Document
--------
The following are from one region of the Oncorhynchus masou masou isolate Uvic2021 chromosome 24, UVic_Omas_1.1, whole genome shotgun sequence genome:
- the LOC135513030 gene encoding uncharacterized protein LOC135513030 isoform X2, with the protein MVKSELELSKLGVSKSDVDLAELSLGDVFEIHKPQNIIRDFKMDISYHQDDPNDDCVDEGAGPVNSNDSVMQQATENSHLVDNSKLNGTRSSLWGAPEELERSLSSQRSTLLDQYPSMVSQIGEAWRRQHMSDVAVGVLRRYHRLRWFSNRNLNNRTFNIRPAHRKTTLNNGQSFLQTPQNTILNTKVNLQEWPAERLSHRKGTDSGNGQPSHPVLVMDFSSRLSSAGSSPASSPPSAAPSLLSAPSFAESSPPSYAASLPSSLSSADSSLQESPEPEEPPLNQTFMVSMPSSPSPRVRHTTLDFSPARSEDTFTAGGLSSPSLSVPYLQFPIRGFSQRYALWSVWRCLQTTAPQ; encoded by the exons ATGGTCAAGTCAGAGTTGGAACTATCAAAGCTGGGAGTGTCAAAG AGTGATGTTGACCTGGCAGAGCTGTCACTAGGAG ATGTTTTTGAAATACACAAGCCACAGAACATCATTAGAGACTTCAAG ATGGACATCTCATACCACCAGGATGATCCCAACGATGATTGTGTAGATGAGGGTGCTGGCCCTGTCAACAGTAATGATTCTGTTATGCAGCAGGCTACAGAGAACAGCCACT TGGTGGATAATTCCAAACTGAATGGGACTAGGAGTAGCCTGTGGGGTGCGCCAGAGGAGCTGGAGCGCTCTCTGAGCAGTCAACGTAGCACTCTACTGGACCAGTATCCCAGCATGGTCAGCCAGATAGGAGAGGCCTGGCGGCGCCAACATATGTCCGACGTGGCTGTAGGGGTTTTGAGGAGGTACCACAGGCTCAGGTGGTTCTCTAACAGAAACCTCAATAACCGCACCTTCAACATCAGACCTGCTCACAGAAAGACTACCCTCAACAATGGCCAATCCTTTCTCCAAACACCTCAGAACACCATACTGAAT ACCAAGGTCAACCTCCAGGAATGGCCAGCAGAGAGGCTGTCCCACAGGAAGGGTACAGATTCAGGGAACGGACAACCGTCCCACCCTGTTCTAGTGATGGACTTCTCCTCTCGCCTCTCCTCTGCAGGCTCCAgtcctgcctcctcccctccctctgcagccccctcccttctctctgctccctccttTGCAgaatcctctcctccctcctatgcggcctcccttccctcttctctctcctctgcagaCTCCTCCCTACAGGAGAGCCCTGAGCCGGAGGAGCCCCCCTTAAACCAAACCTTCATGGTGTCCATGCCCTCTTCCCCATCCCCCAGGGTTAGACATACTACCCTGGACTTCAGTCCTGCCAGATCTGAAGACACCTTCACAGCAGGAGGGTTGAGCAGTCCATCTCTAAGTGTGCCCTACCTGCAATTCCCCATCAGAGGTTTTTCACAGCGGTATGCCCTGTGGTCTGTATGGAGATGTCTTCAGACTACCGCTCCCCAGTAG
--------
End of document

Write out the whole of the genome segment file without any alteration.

The following are from one region of the Oncorhynchus masou masou isolate Uvic2021 chromosome 24, UVic_Omas_1.1, whole genome shotgun sequence genome:
- the LOC135513030 gene encoding uncharacterized protein LOC135513030 isoform X2, with the protein MVKSELELSKLGVSKSDVDLAELSLGDVFEIHKPQNIIRDFKMDISYHQDDPNDDCVDEGAGPVNSNDSVMQQATENSHLVDNSKLNGTRSSLWGAPEELERSLSSQRSTLLDQYPSMVSQIGEAWRRQHMSDVAVGVLRRYHRLRWFSNRNLNNRTFNIRPAHRKTTLNNGQSFLQTPQNTILNTKVNLQEWPAERLSHRKGTDSGNGQPSHPVLVMDFSSRLSSAGSSPASSPPSAAPSLLSAPSFAESSPPSYAASLPSSLSSADSSLQESPEPEEPPLNQTFMVSMPSSPSPRVRHTTLDFSPARSEDTFTAGGLSSPSLSVPYLQFPIRGFSQRYALWSVWRCLQTTAPQ; encoded by the exons ATGGTCAAGTCAGAGTTGGAACTATCAAAGCTGGGAGTGTCAAAG AGTGATGTTGACCTGGCAGAGCTGTCACTAGGAG ATGTTTTTGAAATACACAAGCCACAGAACATCATTAGAGACTTCAAG ATGGACATCTCATACCACCAGGATGATCCCAACGATGATTGTGTAGATGAGGGTGCTGGCCCTGTCAACAGTAATGATTCTGTTATGCAGCAGGCTACAGAGAACAGCCACT TGGTGGATAATTCCAAACTGAATGGGACTAGGAGTAGCCTGTGGGGTGCGCCAGAGGAGCTGGAGCGCTCTCTGAGCAGTCAACGTAGCACTCTACTGGACCAGTATCCCAGCATGGTCAGCCAGATAGGAGAGGCCTGGCGGCGCCAACATATGTCCGACGTGGCTGTAGGGGTTTTGAGGAGGTACCACAGGCTCAGGTGGTTCTCTAACAGAAACCTCAATAACCGCACCTTCAACATCAGACCTGCTCACAGAAAGACTACCCTCAACAATGGCCAATCCTTTCTCCAAACACCTCAGAACACCATACTGAAT ACCAAGGTCAACCTCCAGGAATGGCCAGCAGAGAGGCTGTCCCACAGGAAGGGTACAGATTCAGGGAACGGACAACCGTCCCACCCTGTTCTAGTGATGGACTTCTCCTCTCGCCTCTCCTCTGCAGGCTCCAgtcctgcctcctcccctccctctgcagccccctcccttctctctgctccctccttTGCAgaatcctctcctccctcctatgcggcctcccttccctcttctctctcctctgcagaCTCCTCCCTACAGGAGAGCCCTGAGCCGGAGGAGCCCCCCTTAAACCAAACCTTCATGGTGTCCATGCCCTCTTCCCCATCCCCCAGGGTTAGACATACTACCCTGGACTTCAGTCCTGCCAGATCTGAAGACACCTTCACAGCAGGAGGGTTGAGCAGTCCATCTCTAAGTGTGCCCTACCTGCAATTCCCCATCAGAGGTTTTTCACAGCGGTATGCCCTGTGGTCTGTATGGAGATGTCTTCAGACTACCGCTCCCCAGTAG